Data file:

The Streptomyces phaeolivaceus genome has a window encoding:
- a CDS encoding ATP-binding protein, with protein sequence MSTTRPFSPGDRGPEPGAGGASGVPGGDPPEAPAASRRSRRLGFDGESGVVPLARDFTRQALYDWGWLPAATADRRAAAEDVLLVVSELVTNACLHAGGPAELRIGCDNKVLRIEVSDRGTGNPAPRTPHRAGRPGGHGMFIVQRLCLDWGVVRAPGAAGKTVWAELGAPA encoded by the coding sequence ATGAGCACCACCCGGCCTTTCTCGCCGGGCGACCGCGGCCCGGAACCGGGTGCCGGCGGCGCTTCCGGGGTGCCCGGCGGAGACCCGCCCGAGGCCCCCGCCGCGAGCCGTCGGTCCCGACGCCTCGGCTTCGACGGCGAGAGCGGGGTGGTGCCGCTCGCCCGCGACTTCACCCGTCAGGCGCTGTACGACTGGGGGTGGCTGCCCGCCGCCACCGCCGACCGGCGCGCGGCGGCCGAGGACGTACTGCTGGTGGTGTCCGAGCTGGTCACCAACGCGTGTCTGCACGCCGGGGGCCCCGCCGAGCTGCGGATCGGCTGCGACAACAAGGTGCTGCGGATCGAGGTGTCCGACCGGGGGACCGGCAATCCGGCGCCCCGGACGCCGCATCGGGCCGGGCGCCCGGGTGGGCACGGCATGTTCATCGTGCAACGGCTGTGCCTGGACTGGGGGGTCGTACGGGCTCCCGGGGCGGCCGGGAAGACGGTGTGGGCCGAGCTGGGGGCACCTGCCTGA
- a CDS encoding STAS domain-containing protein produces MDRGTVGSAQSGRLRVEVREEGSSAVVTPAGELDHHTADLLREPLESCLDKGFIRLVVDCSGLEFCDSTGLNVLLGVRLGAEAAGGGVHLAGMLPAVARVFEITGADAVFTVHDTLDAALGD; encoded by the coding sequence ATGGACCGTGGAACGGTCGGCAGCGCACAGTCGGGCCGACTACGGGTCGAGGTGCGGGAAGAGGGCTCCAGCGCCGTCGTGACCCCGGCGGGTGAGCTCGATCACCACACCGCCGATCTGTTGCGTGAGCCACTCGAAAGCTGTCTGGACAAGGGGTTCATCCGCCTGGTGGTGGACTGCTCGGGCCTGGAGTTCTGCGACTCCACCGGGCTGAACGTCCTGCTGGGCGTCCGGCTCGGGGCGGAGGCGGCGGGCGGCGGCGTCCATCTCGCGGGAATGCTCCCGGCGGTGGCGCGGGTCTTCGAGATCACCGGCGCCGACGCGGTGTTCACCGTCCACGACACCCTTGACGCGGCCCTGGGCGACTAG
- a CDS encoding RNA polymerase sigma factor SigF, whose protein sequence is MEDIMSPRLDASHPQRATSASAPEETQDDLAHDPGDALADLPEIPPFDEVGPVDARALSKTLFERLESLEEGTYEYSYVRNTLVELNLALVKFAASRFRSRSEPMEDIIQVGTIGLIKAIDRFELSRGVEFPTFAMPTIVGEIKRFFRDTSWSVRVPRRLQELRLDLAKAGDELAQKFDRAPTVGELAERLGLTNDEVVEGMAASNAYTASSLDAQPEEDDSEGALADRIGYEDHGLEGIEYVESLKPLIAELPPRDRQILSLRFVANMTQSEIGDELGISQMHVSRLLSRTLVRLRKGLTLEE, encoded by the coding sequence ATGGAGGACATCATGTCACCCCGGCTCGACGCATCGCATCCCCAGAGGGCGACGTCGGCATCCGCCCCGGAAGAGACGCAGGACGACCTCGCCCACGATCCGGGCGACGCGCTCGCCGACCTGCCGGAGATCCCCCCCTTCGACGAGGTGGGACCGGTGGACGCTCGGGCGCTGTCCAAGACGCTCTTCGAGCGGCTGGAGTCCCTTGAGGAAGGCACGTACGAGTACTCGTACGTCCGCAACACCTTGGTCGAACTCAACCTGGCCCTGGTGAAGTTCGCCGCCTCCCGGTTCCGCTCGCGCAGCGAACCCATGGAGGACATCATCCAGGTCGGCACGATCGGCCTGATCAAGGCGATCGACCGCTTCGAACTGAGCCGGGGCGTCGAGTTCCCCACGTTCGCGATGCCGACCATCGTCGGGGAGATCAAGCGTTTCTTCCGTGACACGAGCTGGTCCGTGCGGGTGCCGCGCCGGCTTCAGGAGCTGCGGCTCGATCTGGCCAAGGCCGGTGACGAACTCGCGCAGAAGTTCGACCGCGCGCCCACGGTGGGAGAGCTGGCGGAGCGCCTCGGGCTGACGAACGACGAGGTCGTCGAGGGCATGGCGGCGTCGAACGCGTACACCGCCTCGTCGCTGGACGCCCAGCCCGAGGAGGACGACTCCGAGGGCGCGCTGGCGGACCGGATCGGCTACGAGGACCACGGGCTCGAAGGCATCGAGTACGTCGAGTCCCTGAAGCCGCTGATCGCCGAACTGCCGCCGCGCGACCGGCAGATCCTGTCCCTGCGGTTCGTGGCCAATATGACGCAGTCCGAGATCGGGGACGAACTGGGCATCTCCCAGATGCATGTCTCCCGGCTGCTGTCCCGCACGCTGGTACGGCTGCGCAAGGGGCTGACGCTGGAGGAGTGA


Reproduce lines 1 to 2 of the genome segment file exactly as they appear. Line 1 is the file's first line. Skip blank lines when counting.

The Streptomyces phaeolivaceus genome has a window encoding:
- a CDS encoding ATP-binding protein, with protein sequence MSTTRPFSPGDRGPEPGAGGASGVPGGDPPEAPAASRRSRRLGFDGESGVVPLARDFTRQALYDWGWLPAATADRRAAAEDVLLVVSELVTNACLHAGGPAELRIGCDNKVLRIEVSDRGTGNPAPRTPHRAGRPGGHGMFIVQRLCLDWGVVRAPGAAGKTVWAELGAPA encoded by the coding sequence ATGAGCACCACCCGGCCTTTCTCGCCGGGCGACCGCGGCCCGGAACCGGGTGCCGGCGGCGCTTCCGGGGTGCCCGGCGGAGACCCGCCCGAGGCCCCCGCCGCGAGCCGTCGGTCCCGACGCCTCGGCTTCGACGGCGAGAGCGGGGTGGTGCCGCTCGCCCGCGACTTCACCCGTCAGGCGCTGTACGACTGGGGGTGGCTGCCCGCCGCCACCGCCGACCGGCGCGCGGCGGCCGAGGACGTACTGCTGGTGGTGTCCGAGCTGGTCACCAACGCGTGTCTGCACGCCGGGGGCCCCGCCGAGCTGCGGATCGGCTGCGACAACAAGGTGCTGCGGATCGAGGTGTCCGACCGGGGGACCGGCAATCCGGCGCCCCGGACGCCGCATCGGGCCGGGCGCCCGGGTGGGCACGGCATGTTCATCGTGCAACGGCTGTGCCTGGACTGGGGGGTCGTACGGGCTCCCGGGGCGGCCGGGAAGACGGTGTGGGCCGAGCTGGGGGCACCTGCCTGA